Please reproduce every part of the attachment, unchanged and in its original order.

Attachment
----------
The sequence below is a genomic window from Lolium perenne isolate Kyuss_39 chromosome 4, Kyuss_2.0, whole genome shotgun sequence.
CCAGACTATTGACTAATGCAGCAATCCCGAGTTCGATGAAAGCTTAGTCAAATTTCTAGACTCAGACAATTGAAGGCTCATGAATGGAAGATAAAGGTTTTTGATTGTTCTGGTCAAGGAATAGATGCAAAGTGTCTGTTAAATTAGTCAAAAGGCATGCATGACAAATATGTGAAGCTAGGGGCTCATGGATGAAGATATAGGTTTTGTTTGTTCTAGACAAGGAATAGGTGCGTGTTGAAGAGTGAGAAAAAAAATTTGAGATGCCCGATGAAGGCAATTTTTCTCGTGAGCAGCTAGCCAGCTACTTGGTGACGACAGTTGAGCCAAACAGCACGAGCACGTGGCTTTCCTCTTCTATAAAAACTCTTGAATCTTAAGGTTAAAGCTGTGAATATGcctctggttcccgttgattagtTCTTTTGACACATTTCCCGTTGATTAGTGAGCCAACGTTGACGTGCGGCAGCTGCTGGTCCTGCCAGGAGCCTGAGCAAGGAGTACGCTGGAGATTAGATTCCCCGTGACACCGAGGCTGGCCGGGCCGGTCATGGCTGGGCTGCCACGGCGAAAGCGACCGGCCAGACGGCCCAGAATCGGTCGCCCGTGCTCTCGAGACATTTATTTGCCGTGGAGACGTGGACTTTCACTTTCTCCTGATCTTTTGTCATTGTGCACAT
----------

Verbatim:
The sequence below is a genomic window from Lolium perenne isolate Kyuss_39 chromosome 4, Kyuss_2.0, whole genome shotgun sequence.
CCAGACTATTGACTAATGCAGCAATCCCGAGTTCGATGAAAGCTTAGTCAAATTTCTAGACTCAGACAATTGAAGGCTCATGAATGGAAGATAAAGGTTTTTGATTGTTCTGGTCAAGGAATAGATGCAAAGTGTCTGTTAAATTAGTCAAAAGGCATGCATGACAAATATGTGAAGCTAGGGGCTCATGGATGAAGATATAGGTTTTGTTTGTTCTAGACAAGGAATAGGTGCGTGTTGAAGAGTGAGAAAAAAAATTTGAGATGCCCGATGAAGGCAATTTTTCTCGTGAGCAGCTAGCCAGCTACTTGGTGACGACAGTTGAGCCAAACAGCACGAGCACGTGGCTTTCCTCTTCTATAAAAACTCTTGAATCTTAAGGTTAAAGCTGTGAATATGcctctggttcccgttgattagtTCTTTTGACACATTTCCCGTTGATTAGTGAGCCAACGTTGACGTGCGGCAGCTGCTGGTCCTGCCAGGAGCCTGAGCAAGGAGTACGCTGGAGATTAGATTCCCCGTGACACCGAGGCTGGCCGGGCCGGTCATGGCTGGGCTGCCACGGCGAAAGCGACCGGCCAGACGGCCCAGAATCGGTCGCCCGTGCTCTCGAGACATTTATTTGCCGTGGAGACGTGGACTTTCACTTTCTCCTGATCTTTTGTCATTGTGCACAT